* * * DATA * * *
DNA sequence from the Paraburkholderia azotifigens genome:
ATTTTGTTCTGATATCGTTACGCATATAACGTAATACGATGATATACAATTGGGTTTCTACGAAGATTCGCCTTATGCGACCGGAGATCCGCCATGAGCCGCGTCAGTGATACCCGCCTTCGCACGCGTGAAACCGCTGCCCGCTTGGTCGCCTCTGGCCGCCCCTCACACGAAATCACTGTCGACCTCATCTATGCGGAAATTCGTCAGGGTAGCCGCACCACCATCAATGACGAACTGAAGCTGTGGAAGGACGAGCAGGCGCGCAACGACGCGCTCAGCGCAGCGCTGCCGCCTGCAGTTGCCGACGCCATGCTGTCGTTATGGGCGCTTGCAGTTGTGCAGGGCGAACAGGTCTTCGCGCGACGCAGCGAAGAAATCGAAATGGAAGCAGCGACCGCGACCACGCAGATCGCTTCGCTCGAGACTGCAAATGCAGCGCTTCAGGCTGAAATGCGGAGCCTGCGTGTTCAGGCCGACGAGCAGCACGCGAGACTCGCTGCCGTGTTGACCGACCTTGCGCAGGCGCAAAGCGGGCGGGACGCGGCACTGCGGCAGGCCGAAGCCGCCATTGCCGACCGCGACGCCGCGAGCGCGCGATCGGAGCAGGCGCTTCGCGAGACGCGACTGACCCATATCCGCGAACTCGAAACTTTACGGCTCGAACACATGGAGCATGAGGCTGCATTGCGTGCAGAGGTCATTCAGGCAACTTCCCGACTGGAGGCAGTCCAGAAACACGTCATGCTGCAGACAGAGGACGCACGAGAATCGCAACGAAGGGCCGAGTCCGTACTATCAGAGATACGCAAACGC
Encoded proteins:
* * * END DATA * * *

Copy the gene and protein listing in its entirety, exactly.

DNA sequence from the Paraburkholderia azotifigens genome:
ATTTTGTTCTGATATCGTTACGCATATAACGTAATACGATGATATACAATTGGGTTTCTACGAAGATTCGCCTTATGCGACCGGAGATCCGCCATGAGCCGCGTCAGTGATACCCGCCTTCGCACGCGTGAAACCGCTGCCCGCTTGGTCGCCTCTGGCCGCCCCTCACACGAAATCACTGTCGACCTCATCTATGCGGAAATTCGTCAGGGTAGCCGCACCACCATCAATGACGAACTGAAGCTGTGGAAGGACGAGCAGGCGCGCAACGACGCGCTCAGCGCAGCGCTGCCGCCTGCAGTTGCCGACGCCATGCTGTCGTTATGGGCGCTTGCAGTTGTGCAGGGCGAACAGGTCTTCGCGCGACGCAGCGAAGAAATCGAAATGGAAGCAGCGACCGCGACCACGCAGATCGCTTCGCTCGAGACTGCAAATGCAGCGCTTCAGGCTGAAATGCGGAGCCTGCGTGTTCAGGCCGACGAGCAGCACGCGAGACTCGCTGCCGTGTTGACCGACCTTGCGCAGGCGCAAAGCGGGCGGGACGCGGCACTGCGGCAGGCCGAAGCCGCCATTGCCGACCGCGACGCCGCGAGCGCGCGATCGGAGCAGGCGCTTCGCGAGACGCGACTGACCCATATCCGCGAACTCGAAACTTTACGGCTCGAACACATGGAGCATGAGGCTGCATTGCGTGCAGAGGTCATTCAGGCAACTTCCCGACTGGAGGCAGTCCAGAAACACGTCATGCTGCAGACAGAGGACGCACGAGAATCGCAACGAAGGGCCGAGTCCGTACTATCAGAGATACGCAAACGC
Encoded proteins: